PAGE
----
Thursday 31 January 2013

Next week Parliament will again vote on the question as to whether same sex marriage should be legalised. The Liberal Democrats (so inaptly named) have all been ordered to vote for the motion by Nick Clegg who is about as ill-liberal as one could find. Labour members appear to have been given the chance to make up their minds although the party policy is in favour.

The Conservative Party is very much opposed and whilst over 140 have stated they will vote against, the majority of the rest appear against in conscience, (that is a loose term as most have no consciences) but are afraid of the consequences. David Cameron does not appear to be a man who likes to be opposed. If Cameron were to pursue solving the economic problem with as much passion as he is pursuing same sex marriage, we would be the envy of the world. Instead, he is ensuring the Conservatives will lose the next election.

(Remember this is the man who failed to lead the Conservatives to victory in the last election despite the Labour Party leaving the country with the highest deficit in our history and one of the largest in the world, and being opposed by the most unpopular Prime Minister in living memory.)

It has been stated that failure to win for the Conservatives was due to the fact that no one felt able to trust Cameron. That appears to have been justified by actions since in several cases. But let us just consider this issue of same sex marriage.

Prior to the last election Theresa May, not the brightest of women, suggested ‘the Tories would consider the case for changing the law to allow civil partnerships to be called and classified as marriage”. Mr Cameron when asked by Sky News political editor Adam Boulton if he would confirm what Theresa May had said, replied, “I am not planning that.’Same sex marriage was not included in the manifestoes of any party.

What is so distasteful and blatant deceit. is the statement that the Church of England will be given legal exemption from any legislation. It is accepted by all honest and honourable lawyers that any such exemption would be challenged, and on appeal to the European Court such exemption would be overruled. We have evidence of that, by the recent ruling of the European Court, that a sex therapist who refused on religious grounds to give advice to homosexual couples as it seriously offended his faith, that such refusal was unlawful. The Court also ruled that a registrar who declined to officiate at a civil partnership was rightly sacked. So a clergyman who refused to marry two people of the same sex could be ordered to do so when it contravened the vows he made on ordination.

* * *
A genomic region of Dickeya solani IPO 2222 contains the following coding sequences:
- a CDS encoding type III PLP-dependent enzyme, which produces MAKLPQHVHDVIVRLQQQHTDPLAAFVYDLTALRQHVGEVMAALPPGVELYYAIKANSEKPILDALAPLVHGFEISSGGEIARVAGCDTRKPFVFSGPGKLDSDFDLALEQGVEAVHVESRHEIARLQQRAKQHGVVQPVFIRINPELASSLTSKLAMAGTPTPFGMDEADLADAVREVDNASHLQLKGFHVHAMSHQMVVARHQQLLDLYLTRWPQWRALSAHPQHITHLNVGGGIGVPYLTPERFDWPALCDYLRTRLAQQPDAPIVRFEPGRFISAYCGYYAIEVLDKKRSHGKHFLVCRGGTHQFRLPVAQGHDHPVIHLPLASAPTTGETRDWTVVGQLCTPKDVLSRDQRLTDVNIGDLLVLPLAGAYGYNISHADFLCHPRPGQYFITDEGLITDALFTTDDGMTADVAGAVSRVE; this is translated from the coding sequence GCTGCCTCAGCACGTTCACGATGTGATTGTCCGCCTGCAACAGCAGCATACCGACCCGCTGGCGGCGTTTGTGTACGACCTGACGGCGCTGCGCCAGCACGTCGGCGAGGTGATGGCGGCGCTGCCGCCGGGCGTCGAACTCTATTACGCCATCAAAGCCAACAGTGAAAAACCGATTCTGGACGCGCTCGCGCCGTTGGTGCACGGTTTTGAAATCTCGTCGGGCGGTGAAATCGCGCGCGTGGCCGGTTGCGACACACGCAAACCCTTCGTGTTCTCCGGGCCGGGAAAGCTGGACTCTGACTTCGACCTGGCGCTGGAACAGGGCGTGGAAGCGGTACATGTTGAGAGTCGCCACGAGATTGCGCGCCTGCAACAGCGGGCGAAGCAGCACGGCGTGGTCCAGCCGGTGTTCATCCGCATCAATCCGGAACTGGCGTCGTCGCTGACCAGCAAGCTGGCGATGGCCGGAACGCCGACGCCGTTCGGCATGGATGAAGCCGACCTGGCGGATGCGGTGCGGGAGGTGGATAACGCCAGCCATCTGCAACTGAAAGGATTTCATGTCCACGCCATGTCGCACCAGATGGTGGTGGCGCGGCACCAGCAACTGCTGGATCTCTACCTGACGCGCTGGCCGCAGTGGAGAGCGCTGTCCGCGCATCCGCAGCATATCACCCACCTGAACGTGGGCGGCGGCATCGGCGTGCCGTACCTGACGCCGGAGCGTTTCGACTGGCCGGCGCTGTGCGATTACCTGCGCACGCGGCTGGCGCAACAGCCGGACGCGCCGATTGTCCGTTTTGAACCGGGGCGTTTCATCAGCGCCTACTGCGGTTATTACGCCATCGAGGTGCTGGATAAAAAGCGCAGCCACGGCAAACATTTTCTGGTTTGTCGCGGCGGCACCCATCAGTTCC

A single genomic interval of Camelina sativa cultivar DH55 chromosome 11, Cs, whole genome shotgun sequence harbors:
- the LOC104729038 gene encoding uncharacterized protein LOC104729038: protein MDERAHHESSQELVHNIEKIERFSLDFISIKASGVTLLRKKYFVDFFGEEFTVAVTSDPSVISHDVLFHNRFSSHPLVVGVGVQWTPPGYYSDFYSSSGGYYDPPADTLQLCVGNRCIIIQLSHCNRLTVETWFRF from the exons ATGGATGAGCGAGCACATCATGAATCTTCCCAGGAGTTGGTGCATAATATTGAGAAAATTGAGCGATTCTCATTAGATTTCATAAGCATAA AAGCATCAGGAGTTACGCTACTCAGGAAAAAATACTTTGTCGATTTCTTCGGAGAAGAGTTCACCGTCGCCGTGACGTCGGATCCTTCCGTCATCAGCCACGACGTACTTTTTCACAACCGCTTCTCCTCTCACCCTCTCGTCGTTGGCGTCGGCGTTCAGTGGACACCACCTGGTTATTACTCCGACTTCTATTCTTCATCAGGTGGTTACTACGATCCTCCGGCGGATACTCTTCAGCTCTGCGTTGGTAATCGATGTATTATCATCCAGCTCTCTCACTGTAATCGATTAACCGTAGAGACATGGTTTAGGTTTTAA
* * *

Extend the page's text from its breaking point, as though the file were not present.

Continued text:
Despite all his unreliable utterances and promises, David Cameron is not a stupid man, indeed he is very clever and cunning, and must know the outcome. However, all he need subsequently state is that it is not his fault, he had been let down by the European Court, and some people will be naïve and foolish enough to believe him.

Statistics have been manipulated to suggest the country is in favour of same sex marriage, but polls have been firm to show 70% are against and over 600,000 people were prepared to put their names to a petition stating so.
Churches and Mosques and religious organisations have protested, Conservative Party members have protested, but such is the obstinacy and misplaced passion by Cameron, the division in the Party and country have gone on, and the Bill to legalise such union as marriage is being rushed through Parliament with indecent haste. The Culture Secretary has even threatened to invoke extra powers if the House of Lords should reject the Bill.

Whatever you may consider the consequences, do not vote Conservative whilst David Cameron is leader. (and I speak as a Conservative) Support the true Conservative Party, now known as UKIP.

Tuesday 29 January 2013

Reading the daily newspaper can be at times a distressing experience. Today there are reports of four murders; a boy of 16 stabbed despite crying for mercy; a woman of 44; a grandmother after a robbery; a pensioner stabbed as he opened the door of his home.

Last week we read of the church organist murdered on his way to Christmas Mass; a husband killing his estranged wife in a hair salon; two street sellers murdered without cause; and young child strangled for too much crying. Yet still we hear cries of horror at the mention of capital punishment. Why is it that social workers and politicians are so out of tune with the majority of the country on this issue?

We have Church people raising their eyes heavenwards at the very thought of sentencing murderers to death. All very well if you never venture out into the big wild world or lead a sheltered life. Those of us who have seen the effects of murder, and especially the relatives of victims, know the true horror.

I have lost count of the number of times I have heard it trotted out that a Christian cannot possibly support capital punishment. This indicates a lack of knowledge of the Bible. Scripture declares, ‘the Lord God said to Moses, anyone who strikes a man and kills him shall surely be put to death.

It is of course immediately said that is Old Testament stuff. That does not discount the command of God. This is a command for all time, and whilst this authority is given in the Old Testament, it is not cancelled or overruled in any other part of Scripture. In the New Testament, Jesus several times acknowledged the authority of the Old Testament, and said He had come to fulfil the Law not reject it. In his Letter to the Romans, Paul wrote of authorities holding the sword for the execution of judgement.

Society has to be protected and the massive increase in the number of murders requires the ultimate punishment to deter others. The number of murders is becoming alarming, reducing the severity of the crime to the level of an assault. We read and hear of murder (at least) on a weekly basis despite the massaging of figures by the Home Office. Only the ultimate sanction is likely to deter.